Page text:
The Vampire by Charles Baudelaire
You, who like a dagger ploughed
Into my heart with deadly thrill:
You who, stronger than a crowd
Of demons, mad, and dressed to kill,
Of my dejected soul have made
Your bed, your lodging, and domain:
To whom I'm linked (Unseemly jade!)
As is a convict to his chain,
Or as the gamester to his dice,
Or as the drunkard to his dram,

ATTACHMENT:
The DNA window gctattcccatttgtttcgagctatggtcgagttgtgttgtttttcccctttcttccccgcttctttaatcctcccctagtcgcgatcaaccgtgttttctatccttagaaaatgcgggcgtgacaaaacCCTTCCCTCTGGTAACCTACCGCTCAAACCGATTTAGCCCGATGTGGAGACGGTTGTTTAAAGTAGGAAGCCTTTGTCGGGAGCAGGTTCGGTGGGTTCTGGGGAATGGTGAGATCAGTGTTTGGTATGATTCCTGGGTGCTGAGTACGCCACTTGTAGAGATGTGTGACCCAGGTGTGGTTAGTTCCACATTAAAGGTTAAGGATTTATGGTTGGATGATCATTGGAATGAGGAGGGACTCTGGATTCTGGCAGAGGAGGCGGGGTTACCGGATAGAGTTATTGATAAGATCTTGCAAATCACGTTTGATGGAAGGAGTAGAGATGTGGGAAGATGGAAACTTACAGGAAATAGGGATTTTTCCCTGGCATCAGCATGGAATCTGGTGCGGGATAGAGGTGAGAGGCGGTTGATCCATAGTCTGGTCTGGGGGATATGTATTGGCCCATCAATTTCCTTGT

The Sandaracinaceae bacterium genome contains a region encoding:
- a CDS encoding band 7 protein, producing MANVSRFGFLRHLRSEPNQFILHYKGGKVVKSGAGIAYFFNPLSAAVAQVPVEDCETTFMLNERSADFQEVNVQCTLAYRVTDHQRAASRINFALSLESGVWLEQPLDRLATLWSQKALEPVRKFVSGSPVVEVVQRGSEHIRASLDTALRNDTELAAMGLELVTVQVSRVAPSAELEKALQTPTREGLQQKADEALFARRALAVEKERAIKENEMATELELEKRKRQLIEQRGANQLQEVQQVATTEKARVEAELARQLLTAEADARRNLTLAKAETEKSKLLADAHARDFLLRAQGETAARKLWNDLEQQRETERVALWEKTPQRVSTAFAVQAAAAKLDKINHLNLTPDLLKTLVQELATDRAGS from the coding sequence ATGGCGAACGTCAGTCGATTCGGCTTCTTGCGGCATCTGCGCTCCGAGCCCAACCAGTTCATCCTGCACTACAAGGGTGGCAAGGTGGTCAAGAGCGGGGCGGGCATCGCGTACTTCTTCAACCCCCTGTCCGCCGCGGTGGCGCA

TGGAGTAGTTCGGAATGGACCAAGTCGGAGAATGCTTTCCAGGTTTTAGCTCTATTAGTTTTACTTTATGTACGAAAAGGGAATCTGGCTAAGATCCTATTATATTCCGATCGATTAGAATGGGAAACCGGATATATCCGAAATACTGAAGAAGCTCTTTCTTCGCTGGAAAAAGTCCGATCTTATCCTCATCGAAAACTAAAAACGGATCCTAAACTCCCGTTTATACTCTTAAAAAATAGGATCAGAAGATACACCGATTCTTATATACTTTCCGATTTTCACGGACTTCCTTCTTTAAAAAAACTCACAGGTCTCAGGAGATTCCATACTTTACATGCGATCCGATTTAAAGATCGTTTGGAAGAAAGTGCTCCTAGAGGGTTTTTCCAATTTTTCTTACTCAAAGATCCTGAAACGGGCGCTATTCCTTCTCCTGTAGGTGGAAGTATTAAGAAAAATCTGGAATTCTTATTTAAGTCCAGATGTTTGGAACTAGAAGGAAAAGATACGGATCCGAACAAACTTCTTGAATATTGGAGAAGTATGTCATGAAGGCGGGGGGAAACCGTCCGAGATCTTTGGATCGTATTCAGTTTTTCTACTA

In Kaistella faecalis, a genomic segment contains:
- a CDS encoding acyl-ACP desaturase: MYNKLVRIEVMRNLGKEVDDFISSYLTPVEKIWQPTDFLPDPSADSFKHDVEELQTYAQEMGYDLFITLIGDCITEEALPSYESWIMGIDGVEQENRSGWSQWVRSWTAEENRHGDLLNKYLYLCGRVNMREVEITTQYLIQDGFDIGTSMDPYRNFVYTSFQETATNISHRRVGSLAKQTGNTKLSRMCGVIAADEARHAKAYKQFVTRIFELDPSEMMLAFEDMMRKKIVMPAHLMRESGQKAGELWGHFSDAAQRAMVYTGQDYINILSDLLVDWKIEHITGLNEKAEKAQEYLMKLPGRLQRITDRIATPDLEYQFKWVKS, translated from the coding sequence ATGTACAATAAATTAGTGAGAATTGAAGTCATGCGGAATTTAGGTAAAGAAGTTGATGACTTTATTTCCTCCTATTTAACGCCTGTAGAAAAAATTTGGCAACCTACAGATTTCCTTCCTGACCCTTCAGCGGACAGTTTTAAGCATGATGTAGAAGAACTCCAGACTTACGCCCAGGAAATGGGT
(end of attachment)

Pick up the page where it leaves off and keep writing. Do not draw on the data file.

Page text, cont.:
Or as the carrion to its lice —
I curse you. Would my curse could damn!
I have besought the sudden blade
To win for me my freedom back.
Perfidious poison I have prayed
To help my cowardice. Alack!
Both poison and the sword disdained
My cowardice, and seemed to say
"You are not fit to be unchained
From your damned servitude. Away,
You imbecile! since if from her empire
We were to liberate the slave,
You'd raise the carrion of your vampire,
By your own kisses, from the grave."
By Charles Baudelaire
Translated by Roy Campbell
The Vampire's Wife